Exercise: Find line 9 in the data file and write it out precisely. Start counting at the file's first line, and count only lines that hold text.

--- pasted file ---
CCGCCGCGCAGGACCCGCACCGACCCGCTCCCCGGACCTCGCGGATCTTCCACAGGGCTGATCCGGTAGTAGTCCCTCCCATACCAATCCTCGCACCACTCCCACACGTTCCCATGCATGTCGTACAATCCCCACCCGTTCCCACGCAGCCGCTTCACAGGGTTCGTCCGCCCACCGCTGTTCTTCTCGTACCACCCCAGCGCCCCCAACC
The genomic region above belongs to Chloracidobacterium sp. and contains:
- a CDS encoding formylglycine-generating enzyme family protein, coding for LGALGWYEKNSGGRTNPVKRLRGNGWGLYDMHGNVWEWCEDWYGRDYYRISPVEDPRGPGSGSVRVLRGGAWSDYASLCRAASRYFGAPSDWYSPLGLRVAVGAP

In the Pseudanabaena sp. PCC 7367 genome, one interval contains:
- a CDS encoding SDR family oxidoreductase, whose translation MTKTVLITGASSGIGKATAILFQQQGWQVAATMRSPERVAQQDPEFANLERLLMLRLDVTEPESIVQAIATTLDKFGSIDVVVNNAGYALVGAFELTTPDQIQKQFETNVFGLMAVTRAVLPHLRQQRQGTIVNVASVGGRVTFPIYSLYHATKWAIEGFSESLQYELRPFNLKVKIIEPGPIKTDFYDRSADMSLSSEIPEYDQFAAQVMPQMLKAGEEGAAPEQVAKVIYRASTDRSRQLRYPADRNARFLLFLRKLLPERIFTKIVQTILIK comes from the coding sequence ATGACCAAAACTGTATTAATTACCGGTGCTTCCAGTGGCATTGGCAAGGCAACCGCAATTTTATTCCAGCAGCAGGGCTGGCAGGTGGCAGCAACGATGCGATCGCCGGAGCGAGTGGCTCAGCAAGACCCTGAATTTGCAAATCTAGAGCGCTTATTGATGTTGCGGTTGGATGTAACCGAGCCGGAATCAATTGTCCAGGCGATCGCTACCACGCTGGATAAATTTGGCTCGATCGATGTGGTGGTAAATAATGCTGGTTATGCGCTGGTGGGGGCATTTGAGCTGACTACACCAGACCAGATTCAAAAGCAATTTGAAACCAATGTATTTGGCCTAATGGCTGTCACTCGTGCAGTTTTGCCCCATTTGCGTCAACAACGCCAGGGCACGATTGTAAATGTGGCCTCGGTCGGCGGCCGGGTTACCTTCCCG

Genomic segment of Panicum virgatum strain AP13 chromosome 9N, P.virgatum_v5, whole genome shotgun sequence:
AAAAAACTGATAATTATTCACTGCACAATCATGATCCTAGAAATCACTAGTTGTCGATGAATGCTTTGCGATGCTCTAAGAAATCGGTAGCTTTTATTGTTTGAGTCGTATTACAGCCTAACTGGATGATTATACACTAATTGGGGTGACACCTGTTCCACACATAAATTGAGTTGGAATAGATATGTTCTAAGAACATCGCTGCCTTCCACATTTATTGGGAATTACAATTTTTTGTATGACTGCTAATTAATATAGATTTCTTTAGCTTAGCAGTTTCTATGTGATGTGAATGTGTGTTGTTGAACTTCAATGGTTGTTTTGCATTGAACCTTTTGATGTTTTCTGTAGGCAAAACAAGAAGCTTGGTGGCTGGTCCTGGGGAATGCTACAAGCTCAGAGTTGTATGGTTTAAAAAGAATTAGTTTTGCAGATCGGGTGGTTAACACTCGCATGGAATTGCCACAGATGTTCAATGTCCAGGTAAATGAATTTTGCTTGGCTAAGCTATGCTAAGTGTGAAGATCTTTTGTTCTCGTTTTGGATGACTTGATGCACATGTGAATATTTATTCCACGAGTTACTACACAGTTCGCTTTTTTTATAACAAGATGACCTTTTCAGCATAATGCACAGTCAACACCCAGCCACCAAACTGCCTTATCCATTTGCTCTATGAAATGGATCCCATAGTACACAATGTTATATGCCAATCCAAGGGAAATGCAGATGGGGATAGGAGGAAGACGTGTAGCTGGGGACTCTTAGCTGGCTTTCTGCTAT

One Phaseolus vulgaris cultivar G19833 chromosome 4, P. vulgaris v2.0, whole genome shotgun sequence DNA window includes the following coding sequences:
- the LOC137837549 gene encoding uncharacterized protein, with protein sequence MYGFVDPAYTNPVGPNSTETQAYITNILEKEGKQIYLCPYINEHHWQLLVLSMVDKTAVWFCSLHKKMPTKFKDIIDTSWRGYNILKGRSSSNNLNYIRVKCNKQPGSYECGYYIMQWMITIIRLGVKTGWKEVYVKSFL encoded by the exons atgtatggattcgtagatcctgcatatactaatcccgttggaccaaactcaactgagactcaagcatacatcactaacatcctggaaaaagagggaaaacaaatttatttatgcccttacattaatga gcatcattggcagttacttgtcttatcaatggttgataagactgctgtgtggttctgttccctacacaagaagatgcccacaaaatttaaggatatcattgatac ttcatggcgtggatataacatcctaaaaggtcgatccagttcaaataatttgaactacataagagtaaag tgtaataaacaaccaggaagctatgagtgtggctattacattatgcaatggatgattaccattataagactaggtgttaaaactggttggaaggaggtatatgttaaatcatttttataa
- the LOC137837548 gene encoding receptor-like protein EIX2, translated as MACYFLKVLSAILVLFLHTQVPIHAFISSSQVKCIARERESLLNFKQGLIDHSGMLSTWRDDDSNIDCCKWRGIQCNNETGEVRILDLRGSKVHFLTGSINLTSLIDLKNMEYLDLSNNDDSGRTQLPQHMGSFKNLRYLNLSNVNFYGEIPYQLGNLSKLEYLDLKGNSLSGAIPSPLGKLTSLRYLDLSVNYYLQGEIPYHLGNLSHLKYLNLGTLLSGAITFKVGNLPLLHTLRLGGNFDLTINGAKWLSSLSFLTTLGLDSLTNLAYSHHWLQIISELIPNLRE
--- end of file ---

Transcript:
- the LOC137837549 gene encoding uncharacterized protein, with protein sequence MYGFVDPAYTNPVGPNSTETQAYITNILEKEGKQIYLCPYINEHHWQLLVLSMVDKTAVWFCSLHKKMPTKFKDIIDTSWRGYNILKGRSSSNNLNYIRVKCNKQPGSYECGYYIMQWMITIIRLGVKTGWKEVYVKSFL encoded by the exons atgtatggattcgtagatcctgcatatactaatcccgttggaccaaactcaactgagactcaagcatacatcactaacatcctggaaaaagagggaaaacaaatttatttatgcccttacattaatga gcatcattggcagttacttgtcttatcaatggttgataagactgctgtgtggttctgttccctacacaagaagatgcccacaaaatttaaggatatcattgatac ttcatggcgtggatataacatcctaaaaggtcgatccagttcaaataatttgaactacataagagtaaag tgtaataaacaaccaggaagctatgagtgtggctattacattatgcaatggatgattaccattataagactaggtgttaaaactggttggaaggaggtatatgttaaatcatttttataa